Before making the move to Singapore, you may wonder how well your palates would adapt to our local cuisine. Breakfast, especially, is the most important of meals, the one meal that may set the tone for the rest of the day. Ask any Singaporean to pick one dish as the representative breakfast, and you would probably leave them stumped.
Our country may be predominantly populated by ethnic Chinese, but our collective cuisine is informed by many other races, with an assortment of Asian origins. Every first generation of migrants brought along their own palates with them, and as they settled down, their descendants learnt their culinary ways too. Let’s take a look at some of these breakfasts.
The Classic Chinese Breakfast: Congee
We’ll kick things off with a real classic: congee or rice porridge. This dish is first made by boiling rice in plenty of water, enough for it to soften considerably, and combined with a variety of seasoning. Widely proliferated by the Chinese community around the world, you may have already tried its many variations even before visiting Singapore. However, they may not necessarily taste the same as it does over here. Most cooks have their own way of preparing congee so its flavour may greatly differ, depending on their styles.
Kaya Toast And Soft-Boiled Eggs
Move aside, bacon. Kaya toast and soft-boiled eggs are the real ultimate eggy dynamic duo. Toast is typically slathered with butter and kaya, or coconut jam, and are paired together with soft-boiled eggs in holy matrimony of taste. Singaporeans have the Hainanese community to thank for introducing this quintessential breakfast staple when the first generation of Hainanese migrated here back in the day. There are few breakfasts out there that are this simple and yet this show-stoppingly satisfying. All this duo needs is a perfect cup of hot coffee or tea.
Heart-Stopping Roti Prata Or Paratha
Introduced by the Indian community, roti prata is a type of flatbread made by mixing up some dough with ghee before flattening and frying it. Feel free to step into any eatery that offers roti prata and watch the fascinating process. Cooks will flip the dough out until it’s all thinned out before folding it into either a square or a circle. These will then be fried on an extremely hot, flat silvery steel surface until they turn golden brown. Roti prata is often served alongside some curry as well for maximum deliciousness that hits the spot every single time. Look out for variations in spelling of the name though; they really all refer to the same thing.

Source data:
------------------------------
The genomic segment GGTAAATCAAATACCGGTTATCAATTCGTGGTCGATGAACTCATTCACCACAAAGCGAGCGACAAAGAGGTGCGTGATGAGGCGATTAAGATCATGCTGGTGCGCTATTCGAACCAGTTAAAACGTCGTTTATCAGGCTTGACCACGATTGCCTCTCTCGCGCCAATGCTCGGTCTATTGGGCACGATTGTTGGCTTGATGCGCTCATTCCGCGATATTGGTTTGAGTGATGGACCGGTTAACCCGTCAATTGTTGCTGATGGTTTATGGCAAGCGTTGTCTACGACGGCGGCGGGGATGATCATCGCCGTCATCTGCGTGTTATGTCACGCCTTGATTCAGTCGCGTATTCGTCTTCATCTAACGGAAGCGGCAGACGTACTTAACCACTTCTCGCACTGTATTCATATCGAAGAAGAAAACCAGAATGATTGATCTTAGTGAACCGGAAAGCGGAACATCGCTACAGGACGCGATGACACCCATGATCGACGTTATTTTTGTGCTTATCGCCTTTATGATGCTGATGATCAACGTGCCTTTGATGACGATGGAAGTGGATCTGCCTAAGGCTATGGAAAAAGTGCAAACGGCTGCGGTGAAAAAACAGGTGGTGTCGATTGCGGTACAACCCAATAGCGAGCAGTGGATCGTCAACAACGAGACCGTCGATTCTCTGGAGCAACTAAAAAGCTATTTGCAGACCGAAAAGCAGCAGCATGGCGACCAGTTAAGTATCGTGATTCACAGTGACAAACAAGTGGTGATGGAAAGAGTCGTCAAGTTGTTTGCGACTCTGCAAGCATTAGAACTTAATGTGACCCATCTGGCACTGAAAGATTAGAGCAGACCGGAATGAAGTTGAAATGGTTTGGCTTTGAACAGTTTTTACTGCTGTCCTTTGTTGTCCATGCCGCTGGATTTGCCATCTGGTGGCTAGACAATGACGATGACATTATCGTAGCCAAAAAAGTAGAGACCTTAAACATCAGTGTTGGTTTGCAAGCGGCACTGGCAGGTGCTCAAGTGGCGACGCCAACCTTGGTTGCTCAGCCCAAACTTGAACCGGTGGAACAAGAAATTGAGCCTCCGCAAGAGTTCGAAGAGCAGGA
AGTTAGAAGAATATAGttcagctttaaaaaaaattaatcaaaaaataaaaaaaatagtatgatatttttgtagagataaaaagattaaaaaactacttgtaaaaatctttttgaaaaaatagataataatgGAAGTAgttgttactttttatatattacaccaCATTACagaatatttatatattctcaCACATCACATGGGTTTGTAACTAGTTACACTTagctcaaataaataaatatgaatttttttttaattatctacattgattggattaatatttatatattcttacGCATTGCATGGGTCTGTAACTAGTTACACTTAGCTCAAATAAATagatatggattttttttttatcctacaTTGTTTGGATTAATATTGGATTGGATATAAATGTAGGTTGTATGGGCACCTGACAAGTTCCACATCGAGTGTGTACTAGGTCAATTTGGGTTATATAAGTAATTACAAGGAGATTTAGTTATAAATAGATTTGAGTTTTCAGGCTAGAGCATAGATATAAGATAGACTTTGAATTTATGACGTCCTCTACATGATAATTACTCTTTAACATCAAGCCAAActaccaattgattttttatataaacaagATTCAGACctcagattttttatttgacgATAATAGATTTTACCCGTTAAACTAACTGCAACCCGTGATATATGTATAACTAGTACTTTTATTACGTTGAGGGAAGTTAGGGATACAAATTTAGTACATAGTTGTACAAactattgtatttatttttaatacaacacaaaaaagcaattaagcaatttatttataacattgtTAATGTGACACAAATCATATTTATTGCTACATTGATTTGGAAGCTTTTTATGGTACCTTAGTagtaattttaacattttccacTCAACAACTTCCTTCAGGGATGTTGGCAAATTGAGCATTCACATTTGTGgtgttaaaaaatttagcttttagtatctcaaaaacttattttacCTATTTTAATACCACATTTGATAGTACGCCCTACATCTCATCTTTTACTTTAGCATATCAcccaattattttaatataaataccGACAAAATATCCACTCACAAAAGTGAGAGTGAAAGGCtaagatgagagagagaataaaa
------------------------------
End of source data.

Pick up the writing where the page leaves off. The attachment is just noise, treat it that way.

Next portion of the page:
Mee Goreng Mamak
Another Indian breakfast offering is mee goreng mamak, which loosely means ‘uncle’s fried noodles’. The word ‘goreng’ is actually in Malay, probably because the language was once the lingua franca around here. Another possible explanation lies in the humble mee goreng mamak’s link to the Indian Muslim population. Malays form the majority of Muslims in Singapore and purveyors of the dish may have intended for them to become their target demographic. Of course, that doesn’t make the dish exclusive only to Muslims! Anyone is welcome to try this for their next breakfast.
The Malays And Nasi Lemak
Nasi lemak sounds even funnier than mee goreng mamak when translated into English. Loosely translated, nasi lemak means ‘fatty rice’, referring to its use of coconut milk in its preparation. The way nasi lemak is cooked is almost the same as you would cook any kind of rice. The only differences lie in its inclusion of coconut milk and pandan leaf for an extra fragrant kick. You can usually eat this rice with some fried chicken. Today, there are major local franchises that specialise in nasi lemak, making the dish even more readily available beyond breakfast. In fact, most breakfasts in Singapore are extremely built to be versatile. You can sleep in on the weekends and still be able to enjoy them at your own pace.
Another Noodle Variation: Mee Rebus
Singaporeans love their noodles. Directly translated, mee rebus means ‘boiled noodles’. It may not be the most creative name out there but its composition definitely is. This dish probably requires the most preparation out of all the dishes in this list. As the name suggests, the egg noodles used are boiled and served with a slightly sweet, spicy, and thick gravy.
The noodles are easy enough to prepare; the gravy is less so. The cook would have to create a broth out of shrimps, flavoured by a whole laundry list of spices. Some of these include shallots, lemongrass, galangal, kaffir lime leaf, as well as a South East Asian variety of bay leaf. The gravy’s thick consistency is then achieved, using corn starch as a thickening agent. Mee rebus is usually served with a side of hard-boiled egg and other garnishes.